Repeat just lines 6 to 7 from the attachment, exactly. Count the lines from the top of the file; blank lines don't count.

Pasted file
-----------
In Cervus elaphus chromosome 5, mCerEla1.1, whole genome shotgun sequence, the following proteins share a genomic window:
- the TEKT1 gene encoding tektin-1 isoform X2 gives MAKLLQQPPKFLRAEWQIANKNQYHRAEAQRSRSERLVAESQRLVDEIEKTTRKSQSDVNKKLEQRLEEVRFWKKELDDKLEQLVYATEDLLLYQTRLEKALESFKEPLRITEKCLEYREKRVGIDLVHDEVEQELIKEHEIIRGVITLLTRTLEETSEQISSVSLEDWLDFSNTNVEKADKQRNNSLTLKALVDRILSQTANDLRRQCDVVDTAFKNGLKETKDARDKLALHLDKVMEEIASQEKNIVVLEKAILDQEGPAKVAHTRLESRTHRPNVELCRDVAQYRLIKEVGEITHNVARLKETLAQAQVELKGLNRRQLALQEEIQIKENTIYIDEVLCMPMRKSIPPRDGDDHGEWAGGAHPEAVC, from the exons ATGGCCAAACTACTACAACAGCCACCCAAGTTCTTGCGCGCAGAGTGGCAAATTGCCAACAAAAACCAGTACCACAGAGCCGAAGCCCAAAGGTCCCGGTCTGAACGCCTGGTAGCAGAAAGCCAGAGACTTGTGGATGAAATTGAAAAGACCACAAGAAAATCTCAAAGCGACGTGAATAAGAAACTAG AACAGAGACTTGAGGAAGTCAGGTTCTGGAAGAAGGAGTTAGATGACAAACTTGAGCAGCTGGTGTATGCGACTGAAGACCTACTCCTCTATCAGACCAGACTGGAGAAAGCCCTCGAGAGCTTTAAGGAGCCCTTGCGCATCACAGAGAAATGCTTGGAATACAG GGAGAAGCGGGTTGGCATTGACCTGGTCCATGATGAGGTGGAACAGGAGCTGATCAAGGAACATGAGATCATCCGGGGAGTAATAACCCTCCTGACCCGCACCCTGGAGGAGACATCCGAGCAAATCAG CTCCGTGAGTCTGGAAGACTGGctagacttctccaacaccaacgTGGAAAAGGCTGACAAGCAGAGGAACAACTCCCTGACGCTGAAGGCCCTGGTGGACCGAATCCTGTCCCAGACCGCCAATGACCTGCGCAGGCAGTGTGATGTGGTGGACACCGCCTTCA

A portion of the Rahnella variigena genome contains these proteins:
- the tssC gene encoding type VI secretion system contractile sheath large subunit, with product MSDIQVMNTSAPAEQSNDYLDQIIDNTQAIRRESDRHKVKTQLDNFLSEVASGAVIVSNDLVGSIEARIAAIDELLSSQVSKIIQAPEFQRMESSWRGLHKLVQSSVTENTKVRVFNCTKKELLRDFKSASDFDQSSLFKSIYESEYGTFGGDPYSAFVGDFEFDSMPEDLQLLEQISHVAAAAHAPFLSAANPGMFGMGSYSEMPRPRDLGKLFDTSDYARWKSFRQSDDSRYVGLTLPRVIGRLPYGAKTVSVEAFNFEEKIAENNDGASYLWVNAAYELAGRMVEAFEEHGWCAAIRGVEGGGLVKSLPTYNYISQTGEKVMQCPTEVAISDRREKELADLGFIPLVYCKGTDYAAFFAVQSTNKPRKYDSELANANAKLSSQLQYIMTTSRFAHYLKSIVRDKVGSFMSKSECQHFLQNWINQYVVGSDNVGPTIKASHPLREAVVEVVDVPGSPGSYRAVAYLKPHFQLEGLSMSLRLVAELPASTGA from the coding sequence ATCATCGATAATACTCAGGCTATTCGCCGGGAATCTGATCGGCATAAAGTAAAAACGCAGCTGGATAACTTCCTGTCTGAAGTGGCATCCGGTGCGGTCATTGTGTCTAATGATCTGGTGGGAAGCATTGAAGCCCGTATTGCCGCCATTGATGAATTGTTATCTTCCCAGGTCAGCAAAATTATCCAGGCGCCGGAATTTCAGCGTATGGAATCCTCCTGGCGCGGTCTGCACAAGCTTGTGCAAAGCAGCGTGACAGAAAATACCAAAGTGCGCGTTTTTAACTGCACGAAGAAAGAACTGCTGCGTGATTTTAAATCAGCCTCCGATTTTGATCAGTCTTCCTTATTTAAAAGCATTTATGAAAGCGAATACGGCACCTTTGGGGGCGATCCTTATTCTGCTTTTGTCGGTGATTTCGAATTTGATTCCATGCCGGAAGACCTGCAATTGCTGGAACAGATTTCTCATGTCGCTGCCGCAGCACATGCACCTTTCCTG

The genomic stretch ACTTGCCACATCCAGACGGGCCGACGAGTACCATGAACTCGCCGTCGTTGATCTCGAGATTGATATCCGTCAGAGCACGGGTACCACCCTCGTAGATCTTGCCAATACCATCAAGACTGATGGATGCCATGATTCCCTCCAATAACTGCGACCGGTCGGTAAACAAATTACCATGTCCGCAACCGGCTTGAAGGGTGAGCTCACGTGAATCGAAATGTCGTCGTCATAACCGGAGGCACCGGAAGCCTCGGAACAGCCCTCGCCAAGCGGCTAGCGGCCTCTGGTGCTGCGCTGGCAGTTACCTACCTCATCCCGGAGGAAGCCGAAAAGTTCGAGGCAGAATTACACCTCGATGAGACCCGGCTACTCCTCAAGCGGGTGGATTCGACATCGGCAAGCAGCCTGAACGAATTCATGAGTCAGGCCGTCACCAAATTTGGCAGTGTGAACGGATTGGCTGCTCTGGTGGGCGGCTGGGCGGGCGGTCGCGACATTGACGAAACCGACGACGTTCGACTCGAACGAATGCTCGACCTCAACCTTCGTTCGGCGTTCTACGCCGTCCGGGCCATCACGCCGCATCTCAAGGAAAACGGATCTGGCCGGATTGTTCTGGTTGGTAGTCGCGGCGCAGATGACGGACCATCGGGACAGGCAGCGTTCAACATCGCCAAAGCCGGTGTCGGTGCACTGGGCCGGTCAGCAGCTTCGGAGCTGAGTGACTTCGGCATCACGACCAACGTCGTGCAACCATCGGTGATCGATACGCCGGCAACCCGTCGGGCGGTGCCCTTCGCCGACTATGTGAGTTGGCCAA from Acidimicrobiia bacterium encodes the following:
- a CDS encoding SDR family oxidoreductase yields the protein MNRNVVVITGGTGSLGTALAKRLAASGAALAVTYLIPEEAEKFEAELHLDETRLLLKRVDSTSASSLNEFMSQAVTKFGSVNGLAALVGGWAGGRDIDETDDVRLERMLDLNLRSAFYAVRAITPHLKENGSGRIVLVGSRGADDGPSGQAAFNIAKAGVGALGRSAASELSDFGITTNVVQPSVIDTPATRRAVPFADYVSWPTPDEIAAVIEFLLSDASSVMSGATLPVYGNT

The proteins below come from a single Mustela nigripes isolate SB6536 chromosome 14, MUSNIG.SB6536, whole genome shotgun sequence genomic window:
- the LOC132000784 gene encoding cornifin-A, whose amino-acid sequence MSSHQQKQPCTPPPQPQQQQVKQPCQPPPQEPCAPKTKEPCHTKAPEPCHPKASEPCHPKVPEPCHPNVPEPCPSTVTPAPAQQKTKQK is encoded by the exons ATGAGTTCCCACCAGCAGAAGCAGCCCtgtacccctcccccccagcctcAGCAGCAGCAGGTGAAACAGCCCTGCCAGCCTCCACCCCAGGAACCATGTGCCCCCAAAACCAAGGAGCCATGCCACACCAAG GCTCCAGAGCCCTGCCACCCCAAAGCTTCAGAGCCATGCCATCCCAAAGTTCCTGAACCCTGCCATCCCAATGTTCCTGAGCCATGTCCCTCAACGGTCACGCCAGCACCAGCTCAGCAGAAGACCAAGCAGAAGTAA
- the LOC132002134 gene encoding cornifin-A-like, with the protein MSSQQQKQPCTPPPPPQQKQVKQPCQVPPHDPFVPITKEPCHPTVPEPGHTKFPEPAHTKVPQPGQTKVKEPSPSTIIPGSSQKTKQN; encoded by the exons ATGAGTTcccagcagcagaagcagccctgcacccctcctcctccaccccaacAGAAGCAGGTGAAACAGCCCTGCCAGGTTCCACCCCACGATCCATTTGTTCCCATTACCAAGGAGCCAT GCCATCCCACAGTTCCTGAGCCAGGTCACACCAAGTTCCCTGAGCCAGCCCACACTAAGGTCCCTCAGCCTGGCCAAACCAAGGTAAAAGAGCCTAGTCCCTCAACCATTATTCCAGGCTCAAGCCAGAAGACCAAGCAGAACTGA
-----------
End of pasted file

- a CDS encoding SDR family oxidoreductase yields the protein MNRNVVVITGGTGSLGTALAKRLAASGAALAVTYLIPEEAEKFEAELHLDETRLLLKRVDSTSASSLNEFMSQAVTKFGSVNGLAALVGGWAGGRDIDETDDVRLERMLDLNLRSAFYAVRAITPHLKENGSGRIVLVGSRGADDGPSGQAAFNIAKAGVGALGRSAASELSDFGITTNVVQPSVIDTPATRRAVPFADYVSWPTPDEIAAVIEFLLSDASSVMSGATLPVYGNT

The proteins below come from a single Mustela nigripes isolate SB6536 chromosome 14, MUSNIG.SB6536, whole genome shotgun sequence genomic window: